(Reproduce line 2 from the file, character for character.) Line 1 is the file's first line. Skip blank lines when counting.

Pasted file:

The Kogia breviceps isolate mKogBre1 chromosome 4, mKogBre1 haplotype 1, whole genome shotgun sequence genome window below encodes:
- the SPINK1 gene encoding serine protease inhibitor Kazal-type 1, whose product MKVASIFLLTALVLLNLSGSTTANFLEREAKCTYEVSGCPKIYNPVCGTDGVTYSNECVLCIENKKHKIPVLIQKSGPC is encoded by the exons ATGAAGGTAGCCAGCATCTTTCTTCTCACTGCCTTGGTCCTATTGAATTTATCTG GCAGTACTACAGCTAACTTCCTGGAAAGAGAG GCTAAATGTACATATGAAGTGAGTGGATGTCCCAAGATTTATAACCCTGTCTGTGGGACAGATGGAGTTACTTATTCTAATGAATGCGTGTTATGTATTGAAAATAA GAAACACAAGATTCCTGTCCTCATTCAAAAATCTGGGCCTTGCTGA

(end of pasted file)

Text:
- the SPINK1 gene encoding serine protease inhibitor Kazal-type 1, whose product MKVASIFLLTALVLLNLSGSTTANFLEREAKCTYEVSGCPKIYNPVCGTDGVTYSNECVLCIENKKHKIPVLIQKSGPC is encoded by the exons ATGAAGGTAGCCAGCATCTTTCTTCTCACTGCCTTGGTCCTATTGAATTTATCTG GCAGTACTACAGCTAACTTCCTGGAAAGAGAG GCTAAATGTACATATGAAGTGAGTGGATGTCCCAAGATTTATAACCCTGTCTGTGGGACAGATGGAGTTACTTATTCTAATGAATGCGTGTTATGTATTGAAAATAA GAAACACAAGATTCCTGTCCTCATTCAAAAATCTGGGCCTTGCTGA